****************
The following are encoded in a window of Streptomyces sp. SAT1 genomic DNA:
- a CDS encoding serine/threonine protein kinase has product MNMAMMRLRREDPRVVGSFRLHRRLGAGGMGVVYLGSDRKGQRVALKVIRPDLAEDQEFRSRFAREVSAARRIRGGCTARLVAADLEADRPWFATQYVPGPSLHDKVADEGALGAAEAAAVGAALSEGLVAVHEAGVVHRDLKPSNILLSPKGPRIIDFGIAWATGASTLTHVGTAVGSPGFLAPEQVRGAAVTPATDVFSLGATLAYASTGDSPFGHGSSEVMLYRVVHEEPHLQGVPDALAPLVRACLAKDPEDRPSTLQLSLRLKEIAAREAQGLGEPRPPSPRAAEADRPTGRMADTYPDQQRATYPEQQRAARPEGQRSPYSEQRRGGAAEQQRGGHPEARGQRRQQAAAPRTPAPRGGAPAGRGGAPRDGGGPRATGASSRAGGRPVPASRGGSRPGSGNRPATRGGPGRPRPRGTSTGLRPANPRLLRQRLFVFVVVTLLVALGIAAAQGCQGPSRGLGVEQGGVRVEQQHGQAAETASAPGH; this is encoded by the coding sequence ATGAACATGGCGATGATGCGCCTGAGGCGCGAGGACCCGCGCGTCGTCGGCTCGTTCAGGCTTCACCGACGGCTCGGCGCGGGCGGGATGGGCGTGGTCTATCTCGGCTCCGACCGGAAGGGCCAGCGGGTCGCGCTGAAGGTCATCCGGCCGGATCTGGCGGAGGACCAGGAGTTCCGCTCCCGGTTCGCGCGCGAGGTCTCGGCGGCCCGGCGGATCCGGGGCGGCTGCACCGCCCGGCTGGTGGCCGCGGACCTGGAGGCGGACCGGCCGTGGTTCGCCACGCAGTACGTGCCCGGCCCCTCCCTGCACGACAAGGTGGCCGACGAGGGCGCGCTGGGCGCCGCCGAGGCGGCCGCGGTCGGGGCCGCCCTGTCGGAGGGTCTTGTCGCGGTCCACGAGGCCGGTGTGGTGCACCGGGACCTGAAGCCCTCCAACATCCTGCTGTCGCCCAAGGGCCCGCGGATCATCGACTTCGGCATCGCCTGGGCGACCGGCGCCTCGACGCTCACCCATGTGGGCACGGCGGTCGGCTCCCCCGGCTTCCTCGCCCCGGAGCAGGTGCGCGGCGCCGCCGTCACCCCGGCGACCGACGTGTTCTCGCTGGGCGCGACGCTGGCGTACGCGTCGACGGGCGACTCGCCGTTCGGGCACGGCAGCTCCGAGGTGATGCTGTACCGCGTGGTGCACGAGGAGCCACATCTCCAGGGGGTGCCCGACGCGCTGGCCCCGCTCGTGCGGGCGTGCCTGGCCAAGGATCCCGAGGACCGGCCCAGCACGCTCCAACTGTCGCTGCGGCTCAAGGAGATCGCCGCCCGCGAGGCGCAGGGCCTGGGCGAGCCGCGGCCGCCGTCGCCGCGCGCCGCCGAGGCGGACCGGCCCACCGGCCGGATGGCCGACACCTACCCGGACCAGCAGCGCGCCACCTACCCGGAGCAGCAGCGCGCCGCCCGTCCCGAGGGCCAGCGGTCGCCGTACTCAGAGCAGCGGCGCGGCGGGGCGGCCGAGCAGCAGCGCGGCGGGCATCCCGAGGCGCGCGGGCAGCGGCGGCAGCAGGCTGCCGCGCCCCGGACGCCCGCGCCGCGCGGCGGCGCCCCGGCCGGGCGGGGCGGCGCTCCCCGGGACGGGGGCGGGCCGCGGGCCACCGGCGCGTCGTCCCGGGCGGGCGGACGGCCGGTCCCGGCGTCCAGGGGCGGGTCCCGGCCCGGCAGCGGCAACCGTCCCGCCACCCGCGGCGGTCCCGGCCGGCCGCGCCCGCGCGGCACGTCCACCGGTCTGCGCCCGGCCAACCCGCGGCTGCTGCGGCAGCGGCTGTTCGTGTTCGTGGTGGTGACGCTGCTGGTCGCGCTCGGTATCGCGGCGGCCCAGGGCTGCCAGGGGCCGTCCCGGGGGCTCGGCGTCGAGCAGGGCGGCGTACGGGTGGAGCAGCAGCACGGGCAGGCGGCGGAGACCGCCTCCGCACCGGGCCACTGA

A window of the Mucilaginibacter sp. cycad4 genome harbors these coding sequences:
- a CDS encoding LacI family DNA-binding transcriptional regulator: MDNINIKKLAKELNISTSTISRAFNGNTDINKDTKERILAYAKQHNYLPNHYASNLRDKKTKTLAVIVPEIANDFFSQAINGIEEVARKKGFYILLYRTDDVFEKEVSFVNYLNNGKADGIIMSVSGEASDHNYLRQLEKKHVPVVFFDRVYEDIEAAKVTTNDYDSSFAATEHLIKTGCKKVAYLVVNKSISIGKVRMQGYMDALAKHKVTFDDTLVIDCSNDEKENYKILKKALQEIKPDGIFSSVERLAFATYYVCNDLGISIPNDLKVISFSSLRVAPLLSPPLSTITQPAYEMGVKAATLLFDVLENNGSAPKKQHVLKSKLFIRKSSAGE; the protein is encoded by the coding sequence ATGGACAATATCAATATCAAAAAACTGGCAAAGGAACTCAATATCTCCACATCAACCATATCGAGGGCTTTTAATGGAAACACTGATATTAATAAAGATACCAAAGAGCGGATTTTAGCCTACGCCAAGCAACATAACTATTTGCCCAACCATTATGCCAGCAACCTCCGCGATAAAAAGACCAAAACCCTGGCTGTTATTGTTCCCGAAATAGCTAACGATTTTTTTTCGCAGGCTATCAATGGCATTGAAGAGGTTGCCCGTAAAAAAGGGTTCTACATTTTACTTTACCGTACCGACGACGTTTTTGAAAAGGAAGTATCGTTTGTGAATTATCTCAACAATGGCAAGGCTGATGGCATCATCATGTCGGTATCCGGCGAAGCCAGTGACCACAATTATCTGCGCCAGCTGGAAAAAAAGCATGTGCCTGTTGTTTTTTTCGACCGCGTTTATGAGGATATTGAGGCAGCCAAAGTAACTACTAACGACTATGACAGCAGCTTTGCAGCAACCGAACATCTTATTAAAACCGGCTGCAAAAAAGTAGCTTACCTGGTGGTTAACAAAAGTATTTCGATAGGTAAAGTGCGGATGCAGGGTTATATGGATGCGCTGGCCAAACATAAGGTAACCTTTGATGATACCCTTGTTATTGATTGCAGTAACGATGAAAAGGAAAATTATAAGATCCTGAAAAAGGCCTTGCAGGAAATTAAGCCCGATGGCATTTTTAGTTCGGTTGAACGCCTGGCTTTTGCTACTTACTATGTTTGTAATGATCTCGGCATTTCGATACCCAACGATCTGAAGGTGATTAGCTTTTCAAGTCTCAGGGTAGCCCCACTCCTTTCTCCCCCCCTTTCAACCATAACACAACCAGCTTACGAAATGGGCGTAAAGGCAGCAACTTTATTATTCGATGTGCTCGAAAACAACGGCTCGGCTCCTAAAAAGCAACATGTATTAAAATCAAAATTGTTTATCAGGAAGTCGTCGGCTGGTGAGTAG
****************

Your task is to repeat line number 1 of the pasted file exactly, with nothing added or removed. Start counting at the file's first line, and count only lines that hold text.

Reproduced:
The following are encoded in a window of Streptomyces sp. SAT1 genomic DNA: